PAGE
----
The hope held tightly by Dr. Douglas was that PAM and CCM would never embrace Condor and Harris into their fold. He was obviously stunned, according to one Labour insider, when eventually birth was given to Team Unity, a construct that was designed to remove the Prime Minister and his Government. This determination was solidified by the now strengthened opposition when they wrote to Governor General Edmund Lawrence, advising him that they, the six elected members- Mark Brantley, Vance Amory, Shawn Richards, Eugene Hamilton, Sam Condor and Dr. Timothy Harris- do not support Dr. Douglas as Prime Minister, and have no confidence in either him or his government.

By March/April, 2013, the atmosphere in St. Kitts and Nevis was toxic. The incumbent Prime Minister appeared more than concerned, some in the opposition who know him personally, claimed that he was in fact scared.

The year continued with massive demonstrations, public meetings and rallies, and the filing of a second Motion of No Confidence, this time by PAM’s Leader, Shawn Richards. The opposition also moved to the courts for redress, hoping to force the Speaker, Curtis Martin, to convene parliament to hear the motion. Speaker Martin made it clear that once the matter was before the court, he would not hear the motion. Shawn Richards led his opposition colleagues in having their lawyers discontinue the court matter, only to have the Speaker himself, taking court action to keep the matter in court.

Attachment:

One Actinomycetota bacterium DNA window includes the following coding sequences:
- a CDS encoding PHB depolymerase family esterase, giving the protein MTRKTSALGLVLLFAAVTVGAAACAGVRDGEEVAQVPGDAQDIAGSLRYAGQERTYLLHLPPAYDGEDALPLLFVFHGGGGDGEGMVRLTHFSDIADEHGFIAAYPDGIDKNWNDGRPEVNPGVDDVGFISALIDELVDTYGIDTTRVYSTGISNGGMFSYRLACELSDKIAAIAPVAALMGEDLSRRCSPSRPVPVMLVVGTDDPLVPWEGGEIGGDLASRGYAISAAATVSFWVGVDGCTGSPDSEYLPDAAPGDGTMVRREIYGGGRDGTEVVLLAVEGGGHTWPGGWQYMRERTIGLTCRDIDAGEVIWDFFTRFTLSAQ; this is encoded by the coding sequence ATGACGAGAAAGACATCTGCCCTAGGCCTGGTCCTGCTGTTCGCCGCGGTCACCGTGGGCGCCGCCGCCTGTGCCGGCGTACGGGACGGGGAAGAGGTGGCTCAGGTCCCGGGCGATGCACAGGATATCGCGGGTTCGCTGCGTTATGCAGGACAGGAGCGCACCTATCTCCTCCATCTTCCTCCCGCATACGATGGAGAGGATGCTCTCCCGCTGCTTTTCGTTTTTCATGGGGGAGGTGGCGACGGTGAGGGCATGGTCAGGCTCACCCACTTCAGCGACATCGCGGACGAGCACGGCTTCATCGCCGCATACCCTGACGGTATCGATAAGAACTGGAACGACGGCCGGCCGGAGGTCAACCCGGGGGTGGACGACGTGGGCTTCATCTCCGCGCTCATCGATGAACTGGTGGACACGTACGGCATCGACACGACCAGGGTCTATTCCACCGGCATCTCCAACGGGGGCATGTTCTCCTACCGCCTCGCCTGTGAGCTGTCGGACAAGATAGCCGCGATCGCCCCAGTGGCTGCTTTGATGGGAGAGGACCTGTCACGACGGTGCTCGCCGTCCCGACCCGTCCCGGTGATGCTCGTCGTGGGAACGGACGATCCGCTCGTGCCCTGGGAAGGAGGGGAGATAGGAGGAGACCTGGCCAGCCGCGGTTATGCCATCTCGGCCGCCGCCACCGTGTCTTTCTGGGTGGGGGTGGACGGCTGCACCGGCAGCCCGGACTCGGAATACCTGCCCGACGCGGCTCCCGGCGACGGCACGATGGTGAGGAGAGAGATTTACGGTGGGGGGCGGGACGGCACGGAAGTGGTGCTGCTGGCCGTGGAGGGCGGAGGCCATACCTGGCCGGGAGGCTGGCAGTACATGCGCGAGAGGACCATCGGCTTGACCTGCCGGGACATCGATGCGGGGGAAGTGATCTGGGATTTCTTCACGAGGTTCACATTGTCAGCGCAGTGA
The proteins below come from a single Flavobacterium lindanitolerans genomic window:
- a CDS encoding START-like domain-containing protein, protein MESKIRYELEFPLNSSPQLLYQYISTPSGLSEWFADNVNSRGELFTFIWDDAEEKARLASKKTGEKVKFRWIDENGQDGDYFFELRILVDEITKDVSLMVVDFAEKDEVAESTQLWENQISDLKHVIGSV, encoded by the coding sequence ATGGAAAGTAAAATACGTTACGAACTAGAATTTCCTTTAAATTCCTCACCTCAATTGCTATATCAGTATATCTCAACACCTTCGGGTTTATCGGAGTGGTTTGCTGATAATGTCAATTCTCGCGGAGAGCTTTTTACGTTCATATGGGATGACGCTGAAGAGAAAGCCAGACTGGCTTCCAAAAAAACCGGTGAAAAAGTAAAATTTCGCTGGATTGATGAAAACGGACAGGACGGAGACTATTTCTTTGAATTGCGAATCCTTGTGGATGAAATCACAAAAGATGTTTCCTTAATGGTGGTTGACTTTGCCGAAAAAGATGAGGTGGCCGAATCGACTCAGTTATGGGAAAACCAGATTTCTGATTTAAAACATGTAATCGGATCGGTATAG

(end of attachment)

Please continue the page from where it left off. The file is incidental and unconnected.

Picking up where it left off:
While, earlier in the year PAM had threatened to prevent the budget from passing they eventually had a change of heart. Douglas got his budget, added those millions to the huge sums in the SIDF and began to plot his way into a zone of survival. Time, money, electoral creativities and a closer walk with the Nevis Reformation Party, NRP, became key ingredients of that new survival pack.

Condor and Harris founded a brand new party; the People’s Labour Party, PLP. This they claimed was the “true Labour”, the “real Labour”. With many dates coming and going for an election that the people and opposition were predicting, Douglas too took measures to rebuild his party and government. On the other hand, the opposition buckled to public demands and had their official launch as a united alternative. In came Team Unity and at a historic joint (PAM,CCM and PLP), meeting at Greenlands Park, on Thursday 26th September, 2013, thousands gathered to witness the unfolding of TEAM Unity and its leader, Dr. Timothy Harris.

Denzil-Denzil-Denzil-OMNow that a New Year is dawning, the opposition is already planning its next move to force an early poll. But with Douglas managing to last 13 months after the first motion was filed, 2014 is expected to bring even more political challenges and battles.

How will 2014 end? Who will be in government and Prime Minister? The long wait is expected to continue.